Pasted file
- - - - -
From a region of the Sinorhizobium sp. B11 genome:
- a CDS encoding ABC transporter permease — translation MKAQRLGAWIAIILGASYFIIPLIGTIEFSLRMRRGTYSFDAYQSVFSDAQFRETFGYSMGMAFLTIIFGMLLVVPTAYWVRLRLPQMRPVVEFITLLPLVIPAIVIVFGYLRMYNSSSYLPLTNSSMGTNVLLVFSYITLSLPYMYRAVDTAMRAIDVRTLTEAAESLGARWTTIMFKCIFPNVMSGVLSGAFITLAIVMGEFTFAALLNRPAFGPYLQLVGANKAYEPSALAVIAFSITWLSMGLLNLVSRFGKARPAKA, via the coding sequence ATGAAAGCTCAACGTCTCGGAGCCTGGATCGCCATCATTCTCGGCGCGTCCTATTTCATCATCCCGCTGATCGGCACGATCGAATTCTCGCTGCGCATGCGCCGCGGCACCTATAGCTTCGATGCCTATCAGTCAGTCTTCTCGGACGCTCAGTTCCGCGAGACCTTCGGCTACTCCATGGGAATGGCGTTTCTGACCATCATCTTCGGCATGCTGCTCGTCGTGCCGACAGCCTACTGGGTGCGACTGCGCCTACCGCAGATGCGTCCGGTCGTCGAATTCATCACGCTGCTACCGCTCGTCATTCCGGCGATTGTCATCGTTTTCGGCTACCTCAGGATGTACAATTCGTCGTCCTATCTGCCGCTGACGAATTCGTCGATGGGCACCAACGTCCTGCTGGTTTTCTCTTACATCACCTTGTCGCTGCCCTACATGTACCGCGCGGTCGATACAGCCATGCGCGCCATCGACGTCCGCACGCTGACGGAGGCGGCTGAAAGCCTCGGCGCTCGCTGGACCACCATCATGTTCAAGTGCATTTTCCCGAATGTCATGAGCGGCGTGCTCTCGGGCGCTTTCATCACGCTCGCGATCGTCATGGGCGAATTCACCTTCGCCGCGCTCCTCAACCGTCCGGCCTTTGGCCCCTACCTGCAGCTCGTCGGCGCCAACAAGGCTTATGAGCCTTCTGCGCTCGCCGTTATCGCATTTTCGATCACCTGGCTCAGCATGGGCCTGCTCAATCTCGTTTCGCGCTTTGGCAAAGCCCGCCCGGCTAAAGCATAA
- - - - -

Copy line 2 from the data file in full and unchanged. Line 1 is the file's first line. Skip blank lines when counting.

- a CDS encoding ABC transporter permease — translation MKAQRLGAWIAIILGASYFIIPLIGTIEFSLRMRRGTYSFDAYQSVFSDAQFRETFGYSMGMAFLTIIFGMLLVVPTAYWVRLRLPQMRPVVEFITLLPLVIPAIVIVFGYLRMYNSSSYLPLTNSSMGTNVLLVFSYITLSLPYMYRAVDTAMRAIDVRTLTEAAESLGARWTTIMFKCIFPNVMSGVLSGAFITLAIVMGEFTFAALLNRPAFGPYLQLVGANKAYEPSALAVIAFSITWLSMGLLNLVSRFGKARPAKA, via the coding sequence ATGAAAGCTCAACGTCTCGGAGCCTGGATCGCCATCATTCTCGGCGCGTCCTATTTCATCATCCCGCTGATCGGCACGATCGAATTCTCGCTGCGCATGCGCCGCGGCACCTATAGCTTCGATGCCTATCAGTCAGTCTTCTCGGACGCTCAGTTCCGCGAGACCTTCGGCTACTCCATGGGAATGGCGTTTCTGACCATCATCTTCGGCATGCTGCTCGTCGTGCCGACAGCCTACTGGGTGCGACTGCGCCTACCGCAGATGCGTCCGGTCGTCGAATTCATCACGCTGCTACCGCTCGTCATTCCGGCGATTGTCATCGTTTTCGGCTACCTCAGGATGTACAATTCGTCGTCCTATCTGCCGCTGACGAATTCGTCGATGGGCACCAACGTCCTGCTGGTTTTCTCTTACATCACCTTGTCGCTGCCCTACATGTACCGCGCGGTCGATACAGCCATGCGCGCCATCGACGTCCGCACGCTGACGGAGGCGGCTGAAAGCCTCGGCGCTCGCTGGACCACCATCATGTTCAAGTGCATTTTCCCGAATGTCATGAGCGGCGTGCTCTCGGGCGCTTTCATCACGCTCGCGATCGTCATGGGCGAATTCACCTTCGCCGCGCTCCTCAACCGTCCGGCCTTTGGCCCCTACCTGCAGCTCGTCGGCGCCAACAAGGCTTATGAGCCTTCTGCGCTCGCCGTTATCGCATTTTCGATCACCTGGCTCAGCATGGGCCTGCTCAATCTCGTTTCGCGCTTTGGCAAAGCCCGCCCGGCTAAAGCATAA